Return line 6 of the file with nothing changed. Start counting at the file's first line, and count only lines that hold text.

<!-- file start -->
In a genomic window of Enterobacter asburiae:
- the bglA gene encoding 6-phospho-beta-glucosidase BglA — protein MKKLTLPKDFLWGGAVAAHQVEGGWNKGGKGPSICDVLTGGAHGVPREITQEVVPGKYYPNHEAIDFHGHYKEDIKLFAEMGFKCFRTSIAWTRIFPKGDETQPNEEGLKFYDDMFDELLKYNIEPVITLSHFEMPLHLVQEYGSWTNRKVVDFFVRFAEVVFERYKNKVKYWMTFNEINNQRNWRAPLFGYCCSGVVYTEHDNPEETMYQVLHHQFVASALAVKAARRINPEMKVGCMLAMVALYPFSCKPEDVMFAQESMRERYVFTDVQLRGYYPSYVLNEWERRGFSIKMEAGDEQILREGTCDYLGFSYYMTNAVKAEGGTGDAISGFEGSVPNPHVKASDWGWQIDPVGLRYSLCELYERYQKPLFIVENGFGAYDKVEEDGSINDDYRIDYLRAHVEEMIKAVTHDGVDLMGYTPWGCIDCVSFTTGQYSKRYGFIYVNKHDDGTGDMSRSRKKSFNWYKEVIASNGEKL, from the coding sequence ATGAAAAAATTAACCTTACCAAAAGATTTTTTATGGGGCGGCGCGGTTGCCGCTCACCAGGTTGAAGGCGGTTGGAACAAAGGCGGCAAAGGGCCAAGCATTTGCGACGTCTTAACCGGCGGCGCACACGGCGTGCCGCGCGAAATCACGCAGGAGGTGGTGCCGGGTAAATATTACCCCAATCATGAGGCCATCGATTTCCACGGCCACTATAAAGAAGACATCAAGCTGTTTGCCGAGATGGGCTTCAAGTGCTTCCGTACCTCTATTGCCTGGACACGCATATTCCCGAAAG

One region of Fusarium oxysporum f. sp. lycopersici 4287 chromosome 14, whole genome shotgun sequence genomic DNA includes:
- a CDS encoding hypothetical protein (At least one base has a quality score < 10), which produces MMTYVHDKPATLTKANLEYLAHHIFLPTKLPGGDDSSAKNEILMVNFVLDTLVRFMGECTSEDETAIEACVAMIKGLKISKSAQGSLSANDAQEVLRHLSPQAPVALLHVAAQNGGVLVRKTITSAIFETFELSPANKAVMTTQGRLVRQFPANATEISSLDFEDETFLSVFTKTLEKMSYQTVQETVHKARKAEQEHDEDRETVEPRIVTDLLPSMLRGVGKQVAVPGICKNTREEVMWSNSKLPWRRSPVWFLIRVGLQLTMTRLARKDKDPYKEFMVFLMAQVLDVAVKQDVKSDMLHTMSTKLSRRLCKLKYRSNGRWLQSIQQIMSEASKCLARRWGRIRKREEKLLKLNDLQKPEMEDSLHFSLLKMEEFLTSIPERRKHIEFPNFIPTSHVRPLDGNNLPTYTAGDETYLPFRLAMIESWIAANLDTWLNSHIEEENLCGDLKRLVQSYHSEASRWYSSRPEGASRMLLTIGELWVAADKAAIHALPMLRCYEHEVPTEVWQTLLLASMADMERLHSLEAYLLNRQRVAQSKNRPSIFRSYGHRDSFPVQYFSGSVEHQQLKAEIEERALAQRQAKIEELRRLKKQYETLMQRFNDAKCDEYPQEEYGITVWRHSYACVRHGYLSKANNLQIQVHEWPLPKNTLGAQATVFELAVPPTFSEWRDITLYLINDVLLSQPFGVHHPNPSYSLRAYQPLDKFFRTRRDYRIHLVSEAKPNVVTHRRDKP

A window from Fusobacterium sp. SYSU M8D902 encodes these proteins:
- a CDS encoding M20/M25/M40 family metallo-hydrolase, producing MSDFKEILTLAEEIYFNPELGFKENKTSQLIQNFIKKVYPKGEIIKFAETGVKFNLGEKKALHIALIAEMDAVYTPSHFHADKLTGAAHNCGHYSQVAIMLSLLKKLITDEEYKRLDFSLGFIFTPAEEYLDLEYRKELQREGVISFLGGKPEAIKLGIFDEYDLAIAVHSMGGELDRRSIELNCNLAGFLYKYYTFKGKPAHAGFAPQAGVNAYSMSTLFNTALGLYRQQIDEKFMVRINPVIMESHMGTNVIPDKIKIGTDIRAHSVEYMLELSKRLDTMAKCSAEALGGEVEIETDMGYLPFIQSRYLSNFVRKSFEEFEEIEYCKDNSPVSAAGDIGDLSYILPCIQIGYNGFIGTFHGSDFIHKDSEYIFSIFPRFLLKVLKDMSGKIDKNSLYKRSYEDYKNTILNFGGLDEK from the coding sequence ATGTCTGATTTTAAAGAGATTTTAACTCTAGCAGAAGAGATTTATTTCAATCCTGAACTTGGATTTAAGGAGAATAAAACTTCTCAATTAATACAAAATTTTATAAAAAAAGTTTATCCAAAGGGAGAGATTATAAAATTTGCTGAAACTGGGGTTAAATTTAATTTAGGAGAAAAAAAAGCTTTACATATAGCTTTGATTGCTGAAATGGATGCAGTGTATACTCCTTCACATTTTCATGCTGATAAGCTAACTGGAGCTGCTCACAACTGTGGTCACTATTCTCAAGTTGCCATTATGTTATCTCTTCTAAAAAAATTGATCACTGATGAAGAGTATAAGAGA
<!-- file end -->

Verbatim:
- a CDS encoding M20/M25/M40 family metallo-hydrolase, producing MSDFKEILTLAEEIYFNPELGFKENKTSQLIQNFIKKVYPKGEIIKFAETGVKFNLGEKKALHIALIAEMDAVYTPSHFHADKLTGAAHNCGHYSQVAIMLSLLKKLITDEEYKRLDFSLGFIFTPAEEYLDLEYRKELQREGVISFLGGKPEAIKLGIFDEYDLAIAVHSMGGELDRRSIELNCNLAGFLYKYYTFKGKPAHAGFAPQAGVNAYSMSTLFNTALGLYRQQIDEKFMVRINPVIMESHMGTNVIPDKIKIGTDIRAHSVEYMLELSKRLDTMAKCSAEALGGEVEIETDMGYLPFIQSRYLSNFVRKSFEEFEEIEYCKDNSPVSAAGDIGDLSYILPCIQIGYNGFIGTFHGSDFIHKDSEYIFSIFPRFLLKVLKDMSGKIDKNSLYKRSYEDYKNTILNFGGLDEK from the coding sequence ATGTCTGATTTTAAAGAGATTTTAACTCTAGCAGAAGAGATTTATTTCAATCCTGAACTTGGATTTAAGGAGAATAAAACTTCTCAATTAATACAAAATTTTATAAAAAAAGTTTATCCAAAGGGAGAGATTATAAAATTTGCTGAAACTGGGGTTAAATTTAATTTAGGAGAAAAAAAAGCTTTACATATAGCTTTGATTGCTGAAATGGATGCAGTGTATACTCCTTCACATTTTCATGCTGATAAGCTAACTGGAGCTGCTCACAACTGTGGTCACTATTCTCAAGTTGCCATTATGTTATCTCTTCTAAAAAAATTGATCACTGATGAAGAGTATAAGAGA